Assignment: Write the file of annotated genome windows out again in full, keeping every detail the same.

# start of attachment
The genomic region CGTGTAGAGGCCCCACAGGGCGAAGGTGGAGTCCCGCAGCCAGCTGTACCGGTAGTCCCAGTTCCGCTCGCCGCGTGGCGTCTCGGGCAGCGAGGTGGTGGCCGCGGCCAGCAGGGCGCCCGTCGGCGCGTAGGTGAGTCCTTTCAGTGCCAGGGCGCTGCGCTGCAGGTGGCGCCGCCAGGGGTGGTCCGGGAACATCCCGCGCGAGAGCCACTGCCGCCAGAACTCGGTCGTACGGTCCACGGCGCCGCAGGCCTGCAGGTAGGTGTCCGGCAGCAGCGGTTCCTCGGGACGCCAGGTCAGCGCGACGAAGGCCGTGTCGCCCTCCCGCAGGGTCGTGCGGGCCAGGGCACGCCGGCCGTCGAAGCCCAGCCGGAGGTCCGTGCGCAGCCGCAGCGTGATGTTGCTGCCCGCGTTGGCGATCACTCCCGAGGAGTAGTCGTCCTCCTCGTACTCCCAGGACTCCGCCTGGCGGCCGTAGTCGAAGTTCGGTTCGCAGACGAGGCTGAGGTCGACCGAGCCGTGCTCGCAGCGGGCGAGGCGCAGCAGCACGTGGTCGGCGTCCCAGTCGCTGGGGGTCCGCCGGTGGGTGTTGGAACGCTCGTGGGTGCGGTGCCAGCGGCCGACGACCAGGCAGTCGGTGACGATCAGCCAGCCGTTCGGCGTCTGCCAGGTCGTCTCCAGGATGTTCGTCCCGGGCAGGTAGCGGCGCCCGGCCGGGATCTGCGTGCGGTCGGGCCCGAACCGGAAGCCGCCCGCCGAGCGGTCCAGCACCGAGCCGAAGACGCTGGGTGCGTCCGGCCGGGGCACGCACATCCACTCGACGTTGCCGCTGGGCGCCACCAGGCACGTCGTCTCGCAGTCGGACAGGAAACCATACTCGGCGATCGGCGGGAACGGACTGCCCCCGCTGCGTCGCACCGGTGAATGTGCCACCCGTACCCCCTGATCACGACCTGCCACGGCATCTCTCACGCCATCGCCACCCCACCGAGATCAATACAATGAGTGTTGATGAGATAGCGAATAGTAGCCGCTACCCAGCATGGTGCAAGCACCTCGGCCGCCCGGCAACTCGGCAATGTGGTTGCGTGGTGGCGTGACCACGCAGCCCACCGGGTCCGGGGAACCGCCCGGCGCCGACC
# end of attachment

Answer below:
The genomic region CGTGTAGAGGCCCCACAGGGCGAAGGTGGAGTCCCGCAGCCAGCTGTACCGGTAGTCCCAGTTCCGCTCGCCGCGTGGCGTCTCGGGCAGCGAGGTGGTGGCCGCGGCCAGCAGGGCGCCCGTCGGCGCGTAGGTGAGTCCTTTCAGTGCCAGGGCGCTGCGCTGCAGGTGGCGCCGCCAGGGGTGGTCCGGGAACATCCCGCGCGAGAGCCACTGCCGCCAGAACTCGGTCGTACGGTCCACGGCGCCGCAGGCCTGCAGGTAGGTGTCCGGCAGCAGCGGTTCCTCGGGACGCCAGGTCAGCGCGACGAAGGCCGTGTCGCCCTCCCGCAGGGTCGTGCGGGCCAGGGCACGCCGGCCGTCGAAGCCCAGCCGGAGGTCCGTGCGCAGCCGCAGCGTGATGTTGCTGCCCGCGTTGGCGATCACTCCCGAGGAGTAGTCGTCCTCCTCGTACTCCCAGGACTCCGCCTGGCGGCCGTAGTCGAAGTTCGGTTCGCAGACGAGGCTGAGGTCGACCGAGCCGTGCTCGCAGCGGGCGAGGCGCAGCAGCACGTGGTCGGCGTCCCAGTCGCTGGGGGTCCGCCGGTGGGTGTTGGAACGCTCGTGGGTGCGGTGCCAGCGGCCGACGACCAGGCAGTCGGTGACGATCAGCCAGCCGTTCGGCGTCTGCCAGGTCGTCTCCAGGATGTTCGTCCCGGGCAGGTAGCGGCGCCCGGCCGGGATCTGCGTGCGGTCGGGCCCGAACCGGAAGCCGCCCGCCGAGCGGTCCAGCACCGAGCCGAAGACGCTGGGTGCGTCCGGCCGGGGCACGCACATCCACTCGACGTTGCCGCTGGGCGCCACCAGGCACGTCGTCTCGCAGTCGGACAGGAAACCATACTCGGCGATCGGCGGGAACGGACTGCCCCCGCTGCGTCGCACCGGTGAATGTGCCACCCGTACCCCCTGATCACGACCTGCCACGGCATCTCTCACGCCATCGCCACCCCACCGAGATCAATACAATGAGTGTTGATGAGATAGCGAATAGTAGCCGCTACCCAGCATGGTGCAAGCACCTCGGCCGCCCGGCAACTCGGCAATGTGGTTGCGTGGTGGCGTGACCACGCAGCCCACCGGGTCCGGGGAACCGCCCGGCGCCGACC